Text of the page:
The Smart Medical Practice

Cyber Insurance – A Hack-Free New Year


Cyber InsuranceHacking risks are rising for healthcare systems of all sizes. 2015 was a banner year for data breaches and inadvertent releases of patients’ protected health information (PHI). The biggest cases involved health insurers, but healthcare systems and small practices were breached as well.

Healthcare-related data breaches are reportedly on the rise, even in light of improved compliance with HIPAA and HITECH. And that trend probably won’t reverse in 2016. Of course, no system is theft-proof, but physicians can lower the risk by safeguarding their systems and considering a cyber insurance policy. This coverage helps shield practices from cyber risks.

The keyword in such a policy is “comprehensive” because most general liability insurance policies were created before the rise of cybercrime and weren’t designed to cover liability or loss from online attacks and data breaches. The vast majority of general liability policies have specific language stating that they do not cover such losses or costs. Policies might offer free cyber-risk riders on their general liability policies for physicians, but free coverage might not be thorough or wide enough for a practice.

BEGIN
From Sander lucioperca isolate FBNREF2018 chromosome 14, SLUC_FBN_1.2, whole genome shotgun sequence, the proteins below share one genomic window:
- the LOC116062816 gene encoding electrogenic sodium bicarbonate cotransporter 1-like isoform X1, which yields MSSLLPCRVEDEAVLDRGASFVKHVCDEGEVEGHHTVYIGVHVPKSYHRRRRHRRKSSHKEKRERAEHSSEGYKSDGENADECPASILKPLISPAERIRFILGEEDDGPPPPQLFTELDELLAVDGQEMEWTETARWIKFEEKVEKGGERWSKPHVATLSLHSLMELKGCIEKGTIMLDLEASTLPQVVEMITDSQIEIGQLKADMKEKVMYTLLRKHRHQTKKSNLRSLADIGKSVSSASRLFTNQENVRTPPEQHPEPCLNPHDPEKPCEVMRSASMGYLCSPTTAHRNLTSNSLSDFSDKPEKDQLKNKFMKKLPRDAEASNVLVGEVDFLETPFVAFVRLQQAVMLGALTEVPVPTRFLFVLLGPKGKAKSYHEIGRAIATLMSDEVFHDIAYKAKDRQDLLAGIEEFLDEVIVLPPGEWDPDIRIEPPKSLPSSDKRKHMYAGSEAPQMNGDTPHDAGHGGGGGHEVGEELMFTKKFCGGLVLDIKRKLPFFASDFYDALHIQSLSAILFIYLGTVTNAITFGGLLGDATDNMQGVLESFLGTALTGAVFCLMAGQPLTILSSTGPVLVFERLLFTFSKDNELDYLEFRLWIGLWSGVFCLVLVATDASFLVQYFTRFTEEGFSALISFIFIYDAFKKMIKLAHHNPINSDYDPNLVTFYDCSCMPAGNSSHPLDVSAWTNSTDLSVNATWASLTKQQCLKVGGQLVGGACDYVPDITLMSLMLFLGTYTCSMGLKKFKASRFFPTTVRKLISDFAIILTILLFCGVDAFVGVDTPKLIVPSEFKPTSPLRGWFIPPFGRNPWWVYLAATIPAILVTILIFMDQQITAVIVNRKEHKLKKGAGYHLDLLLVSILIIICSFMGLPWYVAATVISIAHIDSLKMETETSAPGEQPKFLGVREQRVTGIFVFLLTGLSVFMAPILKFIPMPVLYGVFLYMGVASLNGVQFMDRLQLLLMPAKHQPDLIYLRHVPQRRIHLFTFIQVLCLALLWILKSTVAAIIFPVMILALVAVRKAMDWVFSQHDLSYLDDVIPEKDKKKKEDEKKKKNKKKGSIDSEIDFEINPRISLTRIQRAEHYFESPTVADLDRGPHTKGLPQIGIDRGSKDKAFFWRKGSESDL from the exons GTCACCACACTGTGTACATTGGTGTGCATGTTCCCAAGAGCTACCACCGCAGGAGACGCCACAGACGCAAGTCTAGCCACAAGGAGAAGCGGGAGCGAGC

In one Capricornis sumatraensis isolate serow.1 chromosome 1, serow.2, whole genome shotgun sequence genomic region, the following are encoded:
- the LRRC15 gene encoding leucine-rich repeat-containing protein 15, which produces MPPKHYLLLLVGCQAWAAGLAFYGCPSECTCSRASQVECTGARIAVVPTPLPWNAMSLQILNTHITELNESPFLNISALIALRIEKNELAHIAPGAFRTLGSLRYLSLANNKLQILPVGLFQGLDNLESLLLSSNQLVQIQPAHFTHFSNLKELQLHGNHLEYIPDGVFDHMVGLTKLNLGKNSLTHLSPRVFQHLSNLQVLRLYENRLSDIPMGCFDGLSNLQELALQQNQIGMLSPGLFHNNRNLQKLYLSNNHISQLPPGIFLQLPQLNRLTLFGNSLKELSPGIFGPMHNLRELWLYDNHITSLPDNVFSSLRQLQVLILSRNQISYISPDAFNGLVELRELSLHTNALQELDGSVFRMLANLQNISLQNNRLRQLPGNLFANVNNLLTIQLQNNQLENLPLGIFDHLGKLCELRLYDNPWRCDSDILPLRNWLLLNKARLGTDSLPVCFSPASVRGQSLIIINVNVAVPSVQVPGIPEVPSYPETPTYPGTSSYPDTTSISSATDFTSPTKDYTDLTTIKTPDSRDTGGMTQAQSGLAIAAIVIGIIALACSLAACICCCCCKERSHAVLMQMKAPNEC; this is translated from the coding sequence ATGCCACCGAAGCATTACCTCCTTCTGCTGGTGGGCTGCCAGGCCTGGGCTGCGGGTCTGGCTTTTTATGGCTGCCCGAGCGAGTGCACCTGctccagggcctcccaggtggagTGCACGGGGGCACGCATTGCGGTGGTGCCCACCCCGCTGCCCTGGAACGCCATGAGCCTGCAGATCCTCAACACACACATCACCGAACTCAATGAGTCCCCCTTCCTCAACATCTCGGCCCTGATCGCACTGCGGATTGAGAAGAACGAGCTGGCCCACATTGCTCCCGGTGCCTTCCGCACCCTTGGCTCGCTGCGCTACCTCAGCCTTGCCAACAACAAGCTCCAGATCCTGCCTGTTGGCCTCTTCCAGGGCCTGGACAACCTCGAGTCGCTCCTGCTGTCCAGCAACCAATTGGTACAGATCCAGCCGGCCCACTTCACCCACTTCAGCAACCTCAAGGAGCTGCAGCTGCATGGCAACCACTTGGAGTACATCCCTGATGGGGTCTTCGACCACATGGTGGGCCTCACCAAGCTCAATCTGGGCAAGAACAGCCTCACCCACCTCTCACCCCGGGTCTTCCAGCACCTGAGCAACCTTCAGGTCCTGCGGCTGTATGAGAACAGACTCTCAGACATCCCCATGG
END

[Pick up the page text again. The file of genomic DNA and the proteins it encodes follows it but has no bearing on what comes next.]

Is comprehensive cyber insurance worth the cost? A better question might be: what would it cost you if your EHR system were attacked?

For many practices, it’s reasonable to purchase a policy that puts all the services together in one customized package. The average cost of a data breach in a small company (less than 100 employees) was $8,700 in 2013. By comparison, average yearly premiums were $649 to $1,800, depending on the size of the practice and the amount of coverage.

Compare this to the cost of paying office support staff overtime to notify patients and inform the public, along with establishing credit monitoring services for affected individuals and hiring IT security experts.

  • Ask your insurance broker to conduct a thorough risk assessment to determine your information systems’ vulnerability and what services would be needed in the event of a breach.
  • Don’t assume your medical professional liability insurance (MPLI) will cover data-related losses. Even if your MPLI does include cyber liability coverage, check the depth of the coverage; it may not be sufficient to cover all costs of a breach.
  • If you decide to purchase a cyber insurance policy, make sure you understand what is covered and what is not. For example, many policies require encryption systems that share or store PHI, and most don’t cover costs related to damage to a firm’s reputation or image.

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